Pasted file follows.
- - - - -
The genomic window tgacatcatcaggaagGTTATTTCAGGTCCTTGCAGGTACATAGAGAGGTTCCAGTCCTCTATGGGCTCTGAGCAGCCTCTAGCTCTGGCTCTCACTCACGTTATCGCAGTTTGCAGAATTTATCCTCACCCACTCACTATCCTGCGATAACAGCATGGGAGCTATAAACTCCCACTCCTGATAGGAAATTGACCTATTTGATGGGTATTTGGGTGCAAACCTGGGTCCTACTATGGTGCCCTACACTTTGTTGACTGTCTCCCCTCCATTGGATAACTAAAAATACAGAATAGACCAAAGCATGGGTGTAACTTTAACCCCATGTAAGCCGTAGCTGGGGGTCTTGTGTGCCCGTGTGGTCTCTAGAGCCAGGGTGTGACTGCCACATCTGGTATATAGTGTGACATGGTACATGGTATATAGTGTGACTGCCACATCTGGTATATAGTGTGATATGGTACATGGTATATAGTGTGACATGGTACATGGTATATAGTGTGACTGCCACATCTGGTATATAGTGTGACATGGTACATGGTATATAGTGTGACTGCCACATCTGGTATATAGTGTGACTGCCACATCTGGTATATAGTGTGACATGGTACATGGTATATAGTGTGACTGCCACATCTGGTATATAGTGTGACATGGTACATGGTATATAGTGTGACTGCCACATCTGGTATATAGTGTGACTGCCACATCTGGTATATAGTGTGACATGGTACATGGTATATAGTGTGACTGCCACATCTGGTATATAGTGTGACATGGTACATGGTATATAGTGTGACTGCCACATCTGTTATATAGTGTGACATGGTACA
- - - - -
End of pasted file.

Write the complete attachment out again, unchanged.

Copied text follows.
The genomic window tgacatcatcaggaagGTTATTTCAGGTCCTTGCAGGTACATAGAGAGGTTCCAGTCCTCTATGGGCTCTGAGCAGCCTCTAGCTCTGGCTCTCACTCACGTTATCGCAGTTTGCAGAATTTATCCTCACCCACTCACTATCCTGCGATAACAGCATGGGAGCTATAAACTCCCACTCCTGATAGGAAATTGACCTATTTGATGGGTATTTGGGTGCAAACCTGGGTCCTACTATGGTGCCCTACACTTTGTTGACTGTCTCCCCTCCATTGGATAACTAAAAATACAGAATAGACCAAAGCATGGGTGTAACTTTAACCCCATGTAAGCCGTAGCTGGGGGTCTTGTGTGCCCGTGTGGTCTCTAGAGCCAGGGTGTGACTGCCACATCTGGTATATAGTGTGACATGGTACATGGTATATAGTGTGACTGCCACATCTGGTATATAGTGTGATATGGTACATGGTATATAGTGTGACATGGTACATGGTATATAGTGTGACTGCCACATCTGGTATATAGTGTGACATGGTACATGGTATATAGTGTGACTGCCACATCTGGTATATAGTGTGACTGCCACATCTGGTATATAGTGTGACATGGTACATGGTATATAGTGTGACTGCCACATCTGGTATATAGTGTGACATGGTACATGGTATATAGTGTGACTGCCACATCTGGTATATAGTGTGACTGCCACATCTGGTATATAGTGTGACATGGTACATGGTATATAGTGTGACTGCCACATCTGGTATATAGTGTGACATGGTACATGGTATATAGTGTGACTGCCACATCTGTTATATAGTGTGACATGGTACA